To continue on with the background of the Lesbian* conference:

“Because our voices are not loud enough, our stories are not heard and we are losing the track of our own history; because positive lesbian* visibility still scares even homosexual women; because lesbians* at the forefront of change are still invisible; and because we have never had the opportunity to articulate our lesbian* needs in structured approach on European level, this lesbian* workshop led to the decision to organize a European Lesbian* Conference on October 6-8, 2017, in Vienna, on International Lesbian Day. This conference is the first step in the long-expected and needed construction of a strong lesbian* movement in Europe that will bring together a diverse team in the organizing committee by making it as inclusive and representative as possible. The conference will offer a platform for the empowerment of lesbian* communities, will open discussion on the needs and struggles, the successes and achievements, will create space for the lesbian culture and the history of lesbian activism and with all of that it will set a foundation for building of a strong lesbian* movement in Europe.”

Did you see that sentence that says “because positive lesbian* visibility still scares even homosexual women”? What the fuck does this mean?? Almost every time they mention lesbians on this website they put an asterisk next to it, and this is the only time they say “homosexual women.” Apparently homosexual women get a special mention for being a subgroup of the “lesbian*” community who are afraid of positive “lesbian*” visibility? Man, that is super suspicious and weird. I looked for some contact information on the site but there wasn’t any. Someone needs to ask these clowns what the hell they mean by homosexual women being scared of positive lesbian* visibility, because that is fucked.

You know what I love more than anything? POSITIVE LESBIAN VISIBILITY. I love it without the asterisk, because I love when female homosexuals are visible– you know, those of us who are female and attracted to females?

The wording of this conference makes it sound as though lesbian voices just aren’t loud enough. But lesbians are speaking. Lesbians are protesting, we are blogging, we are writing books, we are making videos, we are organizing spaces for lesbians to talk to each other. The reason we are made invisible and not heard is because lesbians are hated in society and because we are being silenced and marginalized by people who don’t want female homosexuals to be able to gather together or even name what a female homosexual is. The incorrectly-named “LGBT” and “queer” communities are some of the worst offenders in this silencing. That is the FIRST thing I would talk about if I was making a lesbian conference.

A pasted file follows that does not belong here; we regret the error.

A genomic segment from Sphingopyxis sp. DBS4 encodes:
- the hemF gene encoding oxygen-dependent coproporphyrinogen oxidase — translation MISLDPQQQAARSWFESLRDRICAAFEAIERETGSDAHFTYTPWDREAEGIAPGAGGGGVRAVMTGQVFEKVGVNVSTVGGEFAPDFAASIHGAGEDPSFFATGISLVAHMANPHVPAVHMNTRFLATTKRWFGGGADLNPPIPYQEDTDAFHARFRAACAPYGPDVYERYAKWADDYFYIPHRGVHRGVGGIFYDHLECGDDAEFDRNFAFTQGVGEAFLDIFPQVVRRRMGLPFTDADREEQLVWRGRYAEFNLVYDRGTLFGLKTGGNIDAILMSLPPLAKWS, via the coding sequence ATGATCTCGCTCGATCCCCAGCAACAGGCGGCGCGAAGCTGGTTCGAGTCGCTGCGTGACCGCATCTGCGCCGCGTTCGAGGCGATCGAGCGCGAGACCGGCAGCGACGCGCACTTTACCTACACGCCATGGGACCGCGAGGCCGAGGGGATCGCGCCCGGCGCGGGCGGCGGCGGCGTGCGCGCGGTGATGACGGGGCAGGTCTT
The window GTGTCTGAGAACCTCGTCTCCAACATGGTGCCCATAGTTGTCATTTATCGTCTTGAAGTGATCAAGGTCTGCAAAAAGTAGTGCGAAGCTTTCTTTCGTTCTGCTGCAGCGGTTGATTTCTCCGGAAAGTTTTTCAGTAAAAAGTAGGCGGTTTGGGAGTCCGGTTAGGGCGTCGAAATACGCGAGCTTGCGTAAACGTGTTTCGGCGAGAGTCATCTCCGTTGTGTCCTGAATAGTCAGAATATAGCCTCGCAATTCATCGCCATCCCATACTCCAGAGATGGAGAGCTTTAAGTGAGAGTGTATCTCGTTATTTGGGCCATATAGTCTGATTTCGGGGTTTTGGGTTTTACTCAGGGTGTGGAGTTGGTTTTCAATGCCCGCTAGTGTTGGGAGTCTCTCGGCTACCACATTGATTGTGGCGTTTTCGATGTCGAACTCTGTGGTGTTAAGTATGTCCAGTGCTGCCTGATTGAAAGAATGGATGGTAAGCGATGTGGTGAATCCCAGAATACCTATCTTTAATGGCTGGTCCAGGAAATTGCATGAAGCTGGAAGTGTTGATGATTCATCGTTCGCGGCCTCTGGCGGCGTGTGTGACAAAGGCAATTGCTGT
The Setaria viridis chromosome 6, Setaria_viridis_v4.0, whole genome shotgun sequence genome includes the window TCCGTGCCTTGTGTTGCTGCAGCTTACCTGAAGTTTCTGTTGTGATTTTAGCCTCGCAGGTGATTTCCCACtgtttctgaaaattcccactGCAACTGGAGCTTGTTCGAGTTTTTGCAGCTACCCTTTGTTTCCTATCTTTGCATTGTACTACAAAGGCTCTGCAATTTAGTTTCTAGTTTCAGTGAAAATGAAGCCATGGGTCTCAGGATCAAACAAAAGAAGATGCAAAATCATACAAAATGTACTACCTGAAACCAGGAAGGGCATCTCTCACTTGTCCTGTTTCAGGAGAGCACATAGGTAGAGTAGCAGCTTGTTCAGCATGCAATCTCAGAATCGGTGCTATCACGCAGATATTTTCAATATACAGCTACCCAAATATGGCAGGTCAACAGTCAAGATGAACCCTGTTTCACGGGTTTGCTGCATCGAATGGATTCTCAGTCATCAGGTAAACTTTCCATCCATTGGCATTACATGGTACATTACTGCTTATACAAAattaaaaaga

It shouldn’t be the least bit difficult to figure out who to include at a lesbian event. Only lesbians should be included at a lesbian event. DUH. It’s time for lesbians to get exclusionary. Special snowflakes and men of any stripe get the fuck OUT.

Big Boo Butch banned from a lesbian site

Please read this post by Big Boo Butch on being banned from a butch/femme site for “transphobia.” She writes about how this site used to be for butches and femmes but over time the trans borg took over and by the time she was kicked out, it looked more like a FtM/femme site. Big Boo wrote about how ridiculous it is for a supposedly lesbian site to cater to trans people instead of lesbians, and of course I’m going to rant about this too.

I get so angry when formerly lesbian spaces become no longer for lesbians when everybody decides to identify as something other than a woman. First of all, it’s stupid that women ever identify as not-women, because, you know, reality exists, and women are women. Secondly, if you are such a special snowflake that your “identity” makes you “not a woman” (despite your female body), then get the hell out of a space meant for women. Don’t try to take it over and make it a space for special snowflakes instead of for women. Women are allowed our own spaces and we don’t have to be inclusive of any of these clowns who choose not to believe the facts of human reproductive anatomy.

I get angry when women decide their degree of masculinity or androgyny makes them something other than a woman. All women are women, regardless of what kind of outfit or haircut they have on, and the idea that only feminine women are women is called sexism.

I also get angry when lesbians who identify as trans men want to have their cake and eat it too. If they think they are men, then what are they doing on a lesbian-only site? And if they are on a lesbian-only site, why do they want to be called men? Get your story straight, people! Which is it? Doesn’t the cognitive dissonance hurt, when you want to simultaneously be a lesbian and a “man”?